Java 2 Enterprise Edition 1.4 (J2EE 1.4) Bible
- Java 2 Enterprise Edition (J2EE) is the specification that all enterprise Java developers need to build multi-tier applications, and also the basis for BEA's WebLogic Application Server and IBM's WebSphere
- Revised to be current with the significant J2EE 1.4 update that will drive substantial developer interest
- Written by a top-selling team of eleven experts who provide unique and substantial business examples in a vendor-neutral format, making the information applicable to various application servers
- Covers patterns, J2EE application servers, frameworks, Ant, and continuous availability
- Includes extensive intermediate and advanced coverage of J2EE APIs
- Companion Web site provides additional examples and information
Part I: Introduction.
Chapter 1: Understanding Java and the J2EE Platform.
Chapter 2: Reviewing XML Fundamentals.
Chapter 3: Introducing Application Servers.
Chapter 4: Understanding Remote Method Invocation.
Part II: The Presentation Tier.
Chapter 5: Studying Servlet Programming.
Chapter 6: Going Over JSP Basics.
Chapter 7: Using JSP Tag Extensions.
Part III: The Enterprise Information System Tier.
Chapter 8: Working with JavaMail.
Chapter 9: Understanding the Java Messaging Service.
Chapter 10: Introducing Java Transactions.
Chapter 11: Examining JNDI and Directory Services \.
Chapter 12: Understanding Java Authentication and Authorization Services.
Chapter 13: Exploring Java Cryptography Extensions.
Part IV: The Service Tier.
Chapter 14: Understanding EJB Architecture and Design.
Chapter 15: Explaining Session Beans and Business Logic.
Chapter 16: Working with Entity Beans.
Chapter 17: Using Message-Driven Beans.
Part V: The Data Tier.
Chapter 18: Reviewing Java Database Connectivity.
Chapter 19: Understanding the J2EE Connector Architecture.
Part VI: Web Services.
Chapter 20: Introducing Web Services.
Chapter 21: Digging Deeper into SOAP, WSDL, and UDDI.
Chapter 22: Understanding J2EE Web Services.
Part VII: Patterns.
Chapter 23: Reviewing Presentation-Tier Patterns.
Chapter 24: Working with Service-Tier Patterns.
Chapter 25: Using Data-Tier Patterns.
Part VIII: Advanced Topics.
Chapter 26: Exploring Frameworks and Application Architecture.
Chapter 27: Using ANT to Build and Deploy Applications.
Chapter 28: Creating High-Performance Java Applications.
Appendix A: Airline Reservations Business Case.
Appendix B: Magazine Publisher Business Case.
Appendix C: Additional Reading and References.
Rahim Adatia has been programming since he got his first computer—a TRS-80—way back in the beginning of the '80s. Fortunately, he didn't stagnate there and progressed on to developing large-scale enterprise architectures using C/C++, UML, CORBA, J2EE/EJB/Java, and now C# and .NET. He has applied his more than 15 years of experience to leading implementations at Charles Schwab, Williams Communications, Valtech, Nortel Networks, Corel Corporation, Lokah Limited, and T-Mobile International, to name a few. Most recently, he has focused on the wireless middleware market, where he has led product development using Web services, J2EE, and .NET. He is also a delegate for T-Mobile International at the Open Mobile Alliance standards body. Rahim has contributed to numerous books and articles throughout his career, including the books Professional EJB and J#, and is actively reviewing other titles.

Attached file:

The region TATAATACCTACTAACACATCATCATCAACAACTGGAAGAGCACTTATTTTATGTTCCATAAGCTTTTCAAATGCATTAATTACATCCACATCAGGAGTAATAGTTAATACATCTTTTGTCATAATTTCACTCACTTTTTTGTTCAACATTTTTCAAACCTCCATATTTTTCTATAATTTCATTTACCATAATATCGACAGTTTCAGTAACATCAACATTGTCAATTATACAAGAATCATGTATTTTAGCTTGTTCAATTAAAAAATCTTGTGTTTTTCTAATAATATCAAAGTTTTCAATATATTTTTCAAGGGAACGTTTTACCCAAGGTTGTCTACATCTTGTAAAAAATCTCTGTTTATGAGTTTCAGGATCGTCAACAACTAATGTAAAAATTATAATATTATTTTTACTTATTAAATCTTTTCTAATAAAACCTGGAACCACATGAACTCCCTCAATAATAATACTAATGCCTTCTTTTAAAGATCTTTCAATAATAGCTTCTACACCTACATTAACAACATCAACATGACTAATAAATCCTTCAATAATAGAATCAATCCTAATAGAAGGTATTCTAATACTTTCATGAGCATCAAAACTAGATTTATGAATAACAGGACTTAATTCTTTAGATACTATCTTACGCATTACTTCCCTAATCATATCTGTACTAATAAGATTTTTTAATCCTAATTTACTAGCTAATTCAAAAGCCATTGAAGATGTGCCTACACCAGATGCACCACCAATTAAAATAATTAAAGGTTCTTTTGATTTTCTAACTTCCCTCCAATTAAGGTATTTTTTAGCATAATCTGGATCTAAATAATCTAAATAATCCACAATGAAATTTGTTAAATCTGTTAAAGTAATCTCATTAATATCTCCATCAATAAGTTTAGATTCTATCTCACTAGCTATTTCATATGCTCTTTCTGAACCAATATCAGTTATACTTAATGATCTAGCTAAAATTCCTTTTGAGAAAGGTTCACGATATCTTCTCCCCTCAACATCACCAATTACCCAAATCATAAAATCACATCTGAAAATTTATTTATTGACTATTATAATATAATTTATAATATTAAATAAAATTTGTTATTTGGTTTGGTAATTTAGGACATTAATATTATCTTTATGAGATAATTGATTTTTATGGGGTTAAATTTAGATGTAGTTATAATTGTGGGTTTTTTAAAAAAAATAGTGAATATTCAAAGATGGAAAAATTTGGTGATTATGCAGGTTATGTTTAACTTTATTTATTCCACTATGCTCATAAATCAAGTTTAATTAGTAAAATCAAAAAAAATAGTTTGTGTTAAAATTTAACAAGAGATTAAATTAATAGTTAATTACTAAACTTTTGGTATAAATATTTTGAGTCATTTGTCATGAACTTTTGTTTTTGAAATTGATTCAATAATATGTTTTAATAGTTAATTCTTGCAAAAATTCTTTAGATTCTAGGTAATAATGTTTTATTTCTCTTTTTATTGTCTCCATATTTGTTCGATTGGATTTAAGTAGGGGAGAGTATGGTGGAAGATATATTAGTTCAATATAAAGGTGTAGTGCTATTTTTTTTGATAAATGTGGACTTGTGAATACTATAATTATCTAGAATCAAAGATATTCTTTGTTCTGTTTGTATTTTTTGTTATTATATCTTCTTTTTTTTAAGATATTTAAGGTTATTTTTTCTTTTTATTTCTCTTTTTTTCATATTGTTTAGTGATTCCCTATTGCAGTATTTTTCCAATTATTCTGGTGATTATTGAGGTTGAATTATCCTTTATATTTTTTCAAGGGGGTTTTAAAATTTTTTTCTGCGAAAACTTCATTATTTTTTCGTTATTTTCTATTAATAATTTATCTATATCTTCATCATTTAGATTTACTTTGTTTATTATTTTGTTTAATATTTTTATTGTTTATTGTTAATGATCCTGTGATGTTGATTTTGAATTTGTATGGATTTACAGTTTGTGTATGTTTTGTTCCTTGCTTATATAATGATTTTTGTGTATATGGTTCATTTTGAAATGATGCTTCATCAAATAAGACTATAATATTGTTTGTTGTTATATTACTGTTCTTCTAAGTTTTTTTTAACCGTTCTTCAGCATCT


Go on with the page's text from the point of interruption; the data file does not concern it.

Yakov Fain has more than 20 years of experience in information technology and is an experienced architect, developer, instructor, and mentor. He is the author of The Java Tutorial for the Real World. Yakov is the principal of Smart Data Processing, Inc. (www.smartdataprocessing.com), whose clients include major Wall Street companies. He is a Sun Certified Java 2 Programmer and a Sybase Certified Powerbuilder Developer.
Jason Gordon is a software engineer for Verizon and serves as lead for the Global Email system team. While at Verizon he has played a variety of roles, including systems architect for the eBusiness Technology Integration and eInfrastructure group and key developer of the EDGE project, which helped provide a Web-based infrastructure to facilitate the merger of Bell Atlantic and GTE into Verizon. Jason also served as a member of Verizon's XML-Task Force and collaborated on several wireless and Web-services initiatives within the company. In addition to being an active technical author, Jason also currently serves as the national technology coordinator for the National Society of Black Engineers. He can be found at www.jtgordon.com.
Ethan Henry has most recently worked as the manager of training services at Sitraka. In previous positions he was a developer, product manager, and Java evangelist. He has written numerous articles for Java Report, Dr. Dobbs Journal, Java Developers Journal, and Web Techniques. He has been a technical reviewer of multiple books, including Enterprise Java Beans by Valesky, Java How to Program by Dietel and Dietel, Professional JSP by Wrox, and Java Language API Superbible from the Waite Group all the way back in 1996.